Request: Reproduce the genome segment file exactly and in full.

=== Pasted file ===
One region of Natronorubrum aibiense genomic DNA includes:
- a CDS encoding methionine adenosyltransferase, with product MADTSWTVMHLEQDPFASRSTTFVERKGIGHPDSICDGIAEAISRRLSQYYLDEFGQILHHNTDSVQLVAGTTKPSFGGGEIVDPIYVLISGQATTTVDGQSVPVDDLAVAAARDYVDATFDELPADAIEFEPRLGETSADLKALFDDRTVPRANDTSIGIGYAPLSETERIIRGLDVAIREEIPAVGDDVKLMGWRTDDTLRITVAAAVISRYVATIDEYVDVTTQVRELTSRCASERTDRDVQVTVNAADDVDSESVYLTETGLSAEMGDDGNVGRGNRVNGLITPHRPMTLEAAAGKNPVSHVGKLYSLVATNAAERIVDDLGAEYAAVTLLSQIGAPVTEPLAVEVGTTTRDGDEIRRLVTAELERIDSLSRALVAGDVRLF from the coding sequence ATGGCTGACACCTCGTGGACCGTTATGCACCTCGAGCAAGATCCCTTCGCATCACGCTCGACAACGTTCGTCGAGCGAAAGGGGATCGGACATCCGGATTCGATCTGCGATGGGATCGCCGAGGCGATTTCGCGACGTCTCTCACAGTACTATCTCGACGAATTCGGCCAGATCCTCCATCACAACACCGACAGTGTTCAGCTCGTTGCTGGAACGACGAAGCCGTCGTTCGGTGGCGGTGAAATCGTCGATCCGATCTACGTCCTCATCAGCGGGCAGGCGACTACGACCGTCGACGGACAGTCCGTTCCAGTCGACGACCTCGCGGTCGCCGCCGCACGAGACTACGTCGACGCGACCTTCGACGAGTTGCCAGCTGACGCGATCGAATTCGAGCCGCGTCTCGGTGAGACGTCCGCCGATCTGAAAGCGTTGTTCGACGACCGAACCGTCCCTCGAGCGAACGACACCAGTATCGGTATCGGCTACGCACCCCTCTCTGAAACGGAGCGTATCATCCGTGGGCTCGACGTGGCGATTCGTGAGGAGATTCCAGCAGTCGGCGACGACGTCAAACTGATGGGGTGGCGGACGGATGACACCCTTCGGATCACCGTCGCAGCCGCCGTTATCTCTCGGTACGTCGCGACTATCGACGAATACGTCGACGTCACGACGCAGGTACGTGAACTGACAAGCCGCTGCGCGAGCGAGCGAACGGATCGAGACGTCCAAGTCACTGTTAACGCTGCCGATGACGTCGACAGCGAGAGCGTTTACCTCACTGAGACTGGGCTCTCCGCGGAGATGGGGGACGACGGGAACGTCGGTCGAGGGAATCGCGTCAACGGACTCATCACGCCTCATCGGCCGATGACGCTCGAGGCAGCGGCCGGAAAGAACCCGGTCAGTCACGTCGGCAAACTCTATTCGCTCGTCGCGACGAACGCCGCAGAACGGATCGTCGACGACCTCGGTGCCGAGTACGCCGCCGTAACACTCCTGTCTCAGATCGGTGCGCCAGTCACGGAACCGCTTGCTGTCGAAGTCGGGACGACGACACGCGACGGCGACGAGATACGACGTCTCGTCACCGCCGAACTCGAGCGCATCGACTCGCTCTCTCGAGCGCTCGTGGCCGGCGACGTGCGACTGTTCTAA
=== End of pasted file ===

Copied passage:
One region of Natronorubrum aibiense genomic DNA includes:
- a CDS encoding methionine adenosyltransferase, with product MADTSWTVMHLEQDPFASRSTTFVERKGIGHPDSICDGIAEAISRRLSQYYLDEFGQILHHNTDSVQLVAGTTKPSFGGGEIVDPIYVLISGQATTTVDGQSVPVDDLAVAAARDYVDATFDELPADAIEFEPRLGETSADLKALFDDRTVPRANDTSIGIGYAPLSETERIIRGLDVAIREEIPAVGDDVKLMGWRTDDTLRITVAAAVISRYVATIDEYVDVTTQVRELTSRCASERTDRDVQVTVNAADDVDSESVYLTETGLSAEMGDDGNVGRGNRVNGLITPHRPMTLEAAAGKNPVSHVGKLYSLVATNAAERIVDDLGAEYAAVTLLSQIGAPVTEPLAVEVGTTTRDGDEIRRLVTAELERIDSLSRALVAGDVRLF from the coding sequence ATGGCTGACACCTCGTGGACCGTTATGCACCTCGAGCAAGATCCCTTCGCATCACGCTCGACAACGTTCGTCGAGCGAAAGGGGATCGGACATCCGGATTCGATCTGCGATGGGATCGCCGAGGCGATTTCGCGACGTCTCTCACAGTACTATCTCGACGAATTCGGCCAGATCCTCCATCACAACACCGACAGTGTTCAGCTCGTTGCTGGAACGACGAAGCCGTCGTTCGGTGGCGGTGAAATCGTCGATCCGATCTACGTCCTCATCAGCGGGCAGGCGACTACGACCGTCGACGGACAGTCCGTTCCAGTCGACGACCTCGCGGTCGCCGCCGCACGAGACTACGTCGACGCGACCTTCGACGAGTTGCCAGCTGACGCGATCGAATTCGAGCCGCGTCTCGGTGAGACGTCCGCCGATCTGAAAGCGTTGTTCGACGACCGAACCGTCCCTCGAGCGAACGACACCAGTATCGGTATCGGCTACGCACCCCTCTCTGAAACGGAGCGTATCATCCGTGGGCTCGACGTGGCGATTCGTGAGGAGATTCCAGCAGTCGGCGACGACGTCAAACTGATGGGGTGGCGGACGGATGACACCCTTCGGATCACCGTCGCAGCCGCCGTTATCTCTCGGTACGTCGCGACTATCGACGAATACGTCGACGTCACGACGCAGGTACGTGAACTGACAAGCCGCTGCGCGAGCGAGCGAACGGATCGAGACGTCCAAGTCACTGTTAACGCTGCCGATGACGTCGACAGCGAGAGCGTTTACCTCACTGAGACTGGGCTCTCCGCGGAGATGGGGGACGACGGGAACGTCGGTCGAGGGAATCGCGTCAACGGACTCATCACGCCTCATCGGCCGATGACGCTCGAGGCAGCGGCCGGAAAGAACCCGGTCAGTCACGTCGGCAAACTCTATTCGCTCGTCGCGACGAACGCCGCAGAACGGATCGTCGACGACCTCGGTGCCGAGTACGCCGCCGTAACACTCCTGTCTCAGATCGGTGCGCCAGTCACGGAACCGCTTGCTGTCGAAGTCGGGACGACGACACGCGACGGCGACGAGATACGACGTCTCGTCACCGCCGAACTCGAGCGCATCGACTCGCTCTCTCGAGCGCTCGTGGCCGGCGACGTGCGACTGTTCTAA